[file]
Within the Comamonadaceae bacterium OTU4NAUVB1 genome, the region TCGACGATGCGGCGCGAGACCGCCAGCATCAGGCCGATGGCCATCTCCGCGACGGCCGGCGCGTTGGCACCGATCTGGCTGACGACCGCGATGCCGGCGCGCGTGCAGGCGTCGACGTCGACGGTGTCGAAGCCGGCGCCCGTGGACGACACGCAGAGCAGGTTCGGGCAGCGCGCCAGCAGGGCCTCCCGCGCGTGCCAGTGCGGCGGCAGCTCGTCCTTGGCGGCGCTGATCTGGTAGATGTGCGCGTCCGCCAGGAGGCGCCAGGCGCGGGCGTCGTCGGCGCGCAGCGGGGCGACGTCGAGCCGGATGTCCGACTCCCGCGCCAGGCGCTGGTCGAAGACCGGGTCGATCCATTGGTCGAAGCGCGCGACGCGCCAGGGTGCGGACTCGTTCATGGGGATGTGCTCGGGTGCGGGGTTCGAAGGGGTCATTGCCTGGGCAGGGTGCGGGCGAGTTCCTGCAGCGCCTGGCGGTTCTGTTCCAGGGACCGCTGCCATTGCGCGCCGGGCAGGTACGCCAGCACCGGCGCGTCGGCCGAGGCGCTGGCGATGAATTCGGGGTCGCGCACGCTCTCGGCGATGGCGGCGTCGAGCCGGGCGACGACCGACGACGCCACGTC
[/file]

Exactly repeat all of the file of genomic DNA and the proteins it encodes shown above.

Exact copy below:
Within the Comamonadaceae bacterium OTU4NAUVB1 genome, the region TCGACGATGCGGCGCGAGACCGCCAGCATCAGGCCGATGGCCATCTCCGCGACGGCCGGCGCGTTGGCACCGATCTGGCTGACGACCGCGATGCCGGCGCGCGTGCAGGCGTCGACGTCGACGGTGTCGAAGCCGGCGCCCGTGGACGACACGCAGAGCAGGTTCGGGCAGCGCGCCAGCAGGGCCTCCCGCGCGTGCCAGTGCGGCGGCAGCTCGTCCTTGGCGGCGCTGATCTGGTAGATGTGCGCGTCCGCCAGGAGGCGCCAGGCGCGGGCGTCGTCGGCGCGCAGCGGGGCGACGTCGAGCCGGATGTCCGACTCCCGCGCCAGGCGCTGGTCGAAGACCGGGTCGATCCATTGGTCGAAGCGCGCGACGCGCCAGGGTGCGGACTCGTTCATGGGGATGTGCTCGGGTGCGGGGTTCGAAGGGGTCATTGCCTGGGCAGGGTGCGGGCGAGTTCCTGCAGCGCCTGGCGGTTCTGTTCCAGGGACCGCTGCCATTGCGCGCCGGGCAGGTACGCCAGCACCGGCGCGTCGGCCGAGGCGCTGGCGATGAATTCGGGGTCGCGCACGCTCTCGGCGATGGCGGCGTCGAGCCGGGCGACGACCGACGACGCCACGTC